Meantime, has the lowdown on Brock clinching the final OUA spot beating Ottawa.
Something else worthy of discussion is whether it's time to look at a more compact playoff schedule. There were a couple comments (from Chris Kallan and Mark Wacyk) that teams looked sluggish and that their game lacked finish.

Acadia had almost two weeks off before the AUS Final 6. Now their destiny is out of their hands. In the OUA, Carleton, which will have to play three games in three days to win the Final 8, has only played three times in three weeks. (Then again, in the days when the OUA held a Final Four, that would have meant giving up home court for the division final, which is kind of silly.) The Canada West reps at nationals will also go 12 days between games.

The players are students and there are logistical things to work out, but is having that much time between the conference playoffs and the nationals really best for the game, especially in a sport where so much depends on being in a good rhythm, having that fine touch?
"If Dave doesn't know you, he is hard to approach, but once you know him then he is always kind. Yes he is sarcastic, and yes, he doesn't let you get away with saying stupid things, but people that are close to him don't think of that being
a hard-ass." -- Osvaldo Jeanty

The feeling on this end with how Dave Smart coaches has always been, Why wouldn't you coach that way? His Carleton Ravens players seem to come in with their eyes wide open; they know what they're getting into.

A good companion to Andrew Duffy's feature in the Citizen today is the profile Chuck Klosterman did on Steve Nash in 2005. Smart's Ravens, in their own way, also boil basketball down to its purest form -- "consciously creat(ing) short-term sacrifice if that loss yields long-term social benefit to players ... From each his ability, to each his needs."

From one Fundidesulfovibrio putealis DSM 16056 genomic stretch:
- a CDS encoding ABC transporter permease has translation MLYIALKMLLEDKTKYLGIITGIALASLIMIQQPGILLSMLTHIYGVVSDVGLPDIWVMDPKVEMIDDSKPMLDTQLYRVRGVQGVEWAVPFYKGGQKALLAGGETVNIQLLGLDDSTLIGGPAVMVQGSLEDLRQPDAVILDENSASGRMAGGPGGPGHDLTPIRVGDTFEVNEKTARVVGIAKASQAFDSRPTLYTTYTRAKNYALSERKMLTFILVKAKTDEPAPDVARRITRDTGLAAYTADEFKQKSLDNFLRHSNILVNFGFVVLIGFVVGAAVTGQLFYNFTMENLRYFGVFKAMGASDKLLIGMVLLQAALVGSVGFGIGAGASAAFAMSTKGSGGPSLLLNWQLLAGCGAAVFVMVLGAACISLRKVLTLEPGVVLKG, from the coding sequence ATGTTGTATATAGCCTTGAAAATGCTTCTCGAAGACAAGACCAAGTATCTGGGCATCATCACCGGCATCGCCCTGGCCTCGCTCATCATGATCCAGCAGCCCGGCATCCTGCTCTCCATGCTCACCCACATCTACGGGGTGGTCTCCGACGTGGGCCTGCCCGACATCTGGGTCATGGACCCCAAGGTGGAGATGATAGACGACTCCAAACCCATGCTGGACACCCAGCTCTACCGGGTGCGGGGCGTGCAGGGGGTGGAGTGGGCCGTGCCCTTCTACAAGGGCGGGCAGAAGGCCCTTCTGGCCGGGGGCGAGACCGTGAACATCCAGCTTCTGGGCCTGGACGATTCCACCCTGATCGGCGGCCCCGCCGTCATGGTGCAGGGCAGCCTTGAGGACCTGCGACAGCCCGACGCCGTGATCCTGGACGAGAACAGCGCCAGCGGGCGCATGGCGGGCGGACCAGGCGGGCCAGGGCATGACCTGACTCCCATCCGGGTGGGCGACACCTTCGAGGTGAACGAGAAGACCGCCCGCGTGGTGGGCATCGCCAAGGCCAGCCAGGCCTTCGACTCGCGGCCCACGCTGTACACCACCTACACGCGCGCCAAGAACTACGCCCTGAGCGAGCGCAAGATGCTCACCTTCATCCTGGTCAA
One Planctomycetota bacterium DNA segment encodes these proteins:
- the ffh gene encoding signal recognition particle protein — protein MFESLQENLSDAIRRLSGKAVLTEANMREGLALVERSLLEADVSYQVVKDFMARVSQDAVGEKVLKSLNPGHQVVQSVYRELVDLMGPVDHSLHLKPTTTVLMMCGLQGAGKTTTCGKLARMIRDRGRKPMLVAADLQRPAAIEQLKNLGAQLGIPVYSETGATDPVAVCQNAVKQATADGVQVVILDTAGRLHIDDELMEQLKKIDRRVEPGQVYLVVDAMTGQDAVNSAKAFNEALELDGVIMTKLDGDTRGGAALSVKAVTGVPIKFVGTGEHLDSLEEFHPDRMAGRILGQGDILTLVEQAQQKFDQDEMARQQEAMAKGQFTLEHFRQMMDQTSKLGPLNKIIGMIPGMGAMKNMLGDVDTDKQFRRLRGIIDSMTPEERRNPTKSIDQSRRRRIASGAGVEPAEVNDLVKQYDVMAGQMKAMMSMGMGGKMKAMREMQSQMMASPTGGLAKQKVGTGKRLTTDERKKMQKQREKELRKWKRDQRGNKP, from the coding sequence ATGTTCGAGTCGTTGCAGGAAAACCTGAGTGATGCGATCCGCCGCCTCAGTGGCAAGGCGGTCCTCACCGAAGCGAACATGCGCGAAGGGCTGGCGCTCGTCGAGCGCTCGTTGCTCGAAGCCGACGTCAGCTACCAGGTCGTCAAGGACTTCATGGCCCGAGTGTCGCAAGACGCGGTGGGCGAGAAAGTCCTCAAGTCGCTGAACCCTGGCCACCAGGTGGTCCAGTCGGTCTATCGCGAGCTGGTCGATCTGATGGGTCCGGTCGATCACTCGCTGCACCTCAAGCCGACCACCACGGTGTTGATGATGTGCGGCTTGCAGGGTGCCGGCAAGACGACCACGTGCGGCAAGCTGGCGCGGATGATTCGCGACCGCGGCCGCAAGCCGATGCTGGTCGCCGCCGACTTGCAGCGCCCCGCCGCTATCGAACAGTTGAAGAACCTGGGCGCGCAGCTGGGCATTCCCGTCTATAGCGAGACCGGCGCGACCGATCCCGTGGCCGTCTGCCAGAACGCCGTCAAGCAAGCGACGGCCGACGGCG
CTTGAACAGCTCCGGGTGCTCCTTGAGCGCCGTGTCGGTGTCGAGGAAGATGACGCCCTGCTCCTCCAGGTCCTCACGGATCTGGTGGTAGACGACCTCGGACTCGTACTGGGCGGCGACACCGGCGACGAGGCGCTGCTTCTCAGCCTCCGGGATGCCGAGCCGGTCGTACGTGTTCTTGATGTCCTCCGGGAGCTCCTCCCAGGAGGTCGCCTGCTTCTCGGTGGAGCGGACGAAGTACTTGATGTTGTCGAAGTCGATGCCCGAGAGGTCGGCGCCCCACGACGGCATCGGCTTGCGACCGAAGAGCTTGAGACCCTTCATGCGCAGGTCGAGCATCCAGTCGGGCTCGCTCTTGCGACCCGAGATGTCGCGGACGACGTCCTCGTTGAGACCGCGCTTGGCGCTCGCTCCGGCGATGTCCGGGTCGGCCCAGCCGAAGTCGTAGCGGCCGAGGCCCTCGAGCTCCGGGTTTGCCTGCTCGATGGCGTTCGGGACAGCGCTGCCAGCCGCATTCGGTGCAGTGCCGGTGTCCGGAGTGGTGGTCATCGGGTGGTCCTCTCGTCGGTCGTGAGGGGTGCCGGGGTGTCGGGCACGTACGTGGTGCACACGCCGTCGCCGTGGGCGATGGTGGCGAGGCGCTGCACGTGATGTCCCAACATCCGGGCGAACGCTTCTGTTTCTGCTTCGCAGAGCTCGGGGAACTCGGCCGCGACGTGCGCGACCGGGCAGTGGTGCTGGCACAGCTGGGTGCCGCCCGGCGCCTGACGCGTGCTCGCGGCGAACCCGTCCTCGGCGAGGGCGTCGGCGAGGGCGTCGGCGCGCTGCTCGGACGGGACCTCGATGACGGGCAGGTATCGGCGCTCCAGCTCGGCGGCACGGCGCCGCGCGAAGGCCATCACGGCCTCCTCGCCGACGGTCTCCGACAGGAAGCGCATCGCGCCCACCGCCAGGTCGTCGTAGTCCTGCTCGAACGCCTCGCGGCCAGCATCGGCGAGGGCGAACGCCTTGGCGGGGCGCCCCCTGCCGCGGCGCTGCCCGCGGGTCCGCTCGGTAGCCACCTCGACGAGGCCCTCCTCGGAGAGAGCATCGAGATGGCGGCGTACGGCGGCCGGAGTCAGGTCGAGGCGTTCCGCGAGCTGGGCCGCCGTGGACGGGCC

It's important, as Nash pointed out in that article, not to "glorify the idea of playing basketball." That said, one analogy for what Carleton has done is that Smart takes young men who might be predisposed to becoming cutthroat capitalists, but who are open, even eager, to be share-the-ball, sprawl-on-the-floor socialists for four or five years. They also rebound really, really well.

(Much obliged to Andy Grabia from The Battle of Alberta for the link -- and sorry about the U of A Pandas hockey team. Laurier's got big hawks.)

The mind of Smart (Andrew Duffy, Ottawa Citizen, via

I had the chance to speak briefly with Western Mustangs men's basketball coach Brad Campbell heading into Saturday's OUA championship with the Carleton Ravens.
"I mean, no one in Canada expects us to win and we’re going to go in and play our game and play free, much as we’ve done our entire playoff run."
"Carleton’s very deep, they’ve got a heckuva lot of talent, they’re probably the most physical team in the country, especially on the offensive and defensive boards, and they obviously defend very well. They’re incredibly tough."
The full story on all the weekend action will be up Sunday night at and in Monday's paper.
There's a full account at of Laval becoming the fifth team to clinch a CIS Final 8 berth. J.P. Morin was a beast with 30 points, 10 rebounds in an 81-63 win over Concordia.

Still up for grabs: The Atlantic berth (it's Dalhousie-Acadia and Saint Mary's-St. FX in the semis tonight), an OUA berth (the Ottawa-Brock play-in game has been put off till Sunday due to a snowstorm) and the wild-card berth (money's on Brandon).

It does bear pointing out the Laval and UBC get a special hat tip for having both basketball teams reach nationals. Alberta and McGill have done it in hockey.
The big story coming out of the women's basketball and hockey nationals is probably the McMaster hoops squad trying to end Canada West's monopoly on the bronze baby.

The No. 3-seeded Marauders, who play No. 2 UBC in the semi-final tonight in Saskatoon, won a Final 8 game for only the second time in the program's history, with usual suspects Lindsay DeGroot and Chiara Rocca having big games in a win over the host Huskies. No. 8 Laval took care of No. 1 seed Simon Fraser, meaning it's up to UBC or Regina to keep that trophy in the west. It seems prudent to believe it will be the Thunderbirds and Cougars in the final tomorrow at 6 (Eastern, but you knew that) on The Score.

(Only in the CIS, and it's kind of charming: One of the game recaps was written by "Huskie Athletics sports information assistant" Laurence Nixon -- the same guy who's also the Huskies' quarterback. It's a little hard to imagine Tim Tebow sitting at courtside batting out an account of a basketball game.)